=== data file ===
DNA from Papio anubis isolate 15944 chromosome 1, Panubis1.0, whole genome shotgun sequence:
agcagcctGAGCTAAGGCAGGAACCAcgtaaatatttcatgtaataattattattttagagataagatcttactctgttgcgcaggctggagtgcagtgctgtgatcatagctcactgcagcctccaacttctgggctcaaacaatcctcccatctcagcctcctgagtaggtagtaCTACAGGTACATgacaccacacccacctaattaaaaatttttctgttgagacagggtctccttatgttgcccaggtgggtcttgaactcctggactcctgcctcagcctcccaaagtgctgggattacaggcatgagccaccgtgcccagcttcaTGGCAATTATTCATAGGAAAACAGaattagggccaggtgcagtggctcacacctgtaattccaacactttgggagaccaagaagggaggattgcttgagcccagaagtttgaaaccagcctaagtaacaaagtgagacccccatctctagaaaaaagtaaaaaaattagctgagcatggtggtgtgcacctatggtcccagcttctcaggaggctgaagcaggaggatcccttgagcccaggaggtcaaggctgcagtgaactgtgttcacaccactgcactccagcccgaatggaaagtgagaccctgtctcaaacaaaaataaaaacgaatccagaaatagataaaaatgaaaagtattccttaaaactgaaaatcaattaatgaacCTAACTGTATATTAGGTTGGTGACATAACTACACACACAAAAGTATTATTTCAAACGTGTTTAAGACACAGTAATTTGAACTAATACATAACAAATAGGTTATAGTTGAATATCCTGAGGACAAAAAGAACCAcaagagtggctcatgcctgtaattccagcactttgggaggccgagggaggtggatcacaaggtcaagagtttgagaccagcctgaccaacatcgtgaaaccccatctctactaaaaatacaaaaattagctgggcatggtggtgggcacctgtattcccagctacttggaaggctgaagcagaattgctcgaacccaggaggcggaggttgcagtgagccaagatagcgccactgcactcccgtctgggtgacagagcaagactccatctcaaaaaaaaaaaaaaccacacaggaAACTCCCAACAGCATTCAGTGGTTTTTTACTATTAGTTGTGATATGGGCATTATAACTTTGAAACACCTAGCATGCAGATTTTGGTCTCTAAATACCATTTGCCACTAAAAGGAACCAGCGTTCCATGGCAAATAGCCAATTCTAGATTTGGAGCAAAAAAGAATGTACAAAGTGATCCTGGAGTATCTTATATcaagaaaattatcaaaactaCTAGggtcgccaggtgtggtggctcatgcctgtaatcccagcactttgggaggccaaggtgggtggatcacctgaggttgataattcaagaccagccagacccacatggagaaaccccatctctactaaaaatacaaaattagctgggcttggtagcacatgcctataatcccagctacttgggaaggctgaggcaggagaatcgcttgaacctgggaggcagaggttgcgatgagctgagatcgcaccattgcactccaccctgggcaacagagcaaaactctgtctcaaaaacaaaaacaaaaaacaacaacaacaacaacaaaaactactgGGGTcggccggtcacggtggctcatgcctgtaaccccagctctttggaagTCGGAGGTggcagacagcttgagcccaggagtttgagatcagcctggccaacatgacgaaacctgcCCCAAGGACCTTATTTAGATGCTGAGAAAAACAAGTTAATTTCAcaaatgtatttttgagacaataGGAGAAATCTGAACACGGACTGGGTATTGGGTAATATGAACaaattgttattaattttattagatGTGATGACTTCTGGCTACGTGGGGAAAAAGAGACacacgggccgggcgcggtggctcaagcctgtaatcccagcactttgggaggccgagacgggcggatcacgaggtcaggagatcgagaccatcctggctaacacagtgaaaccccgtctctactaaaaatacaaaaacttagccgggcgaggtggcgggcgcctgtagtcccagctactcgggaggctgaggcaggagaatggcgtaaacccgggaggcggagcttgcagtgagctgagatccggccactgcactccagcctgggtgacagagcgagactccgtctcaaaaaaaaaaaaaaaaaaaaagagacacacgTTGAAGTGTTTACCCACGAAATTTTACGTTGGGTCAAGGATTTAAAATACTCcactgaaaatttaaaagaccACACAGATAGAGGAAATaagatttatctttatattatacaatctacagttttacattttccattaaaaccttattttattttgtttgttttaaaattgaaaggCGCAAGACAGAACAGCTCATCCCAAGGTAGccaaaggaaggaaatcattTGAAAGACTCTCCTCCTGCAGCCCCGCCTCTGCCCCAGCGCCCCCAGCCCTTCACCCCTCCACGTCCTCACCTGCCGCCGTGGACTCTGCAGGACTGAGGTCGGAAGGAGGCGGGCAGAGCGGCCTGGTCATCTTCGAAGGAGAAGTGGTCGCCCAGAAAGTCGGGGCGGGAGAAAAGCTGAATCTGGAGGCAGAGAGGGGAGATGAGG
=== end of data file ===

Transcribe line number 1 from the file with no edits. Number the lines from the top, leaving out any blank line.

DNA from Papio anubis isolate 15944 chromosome 1, Panubis1.0, whole genome shotgun sequence: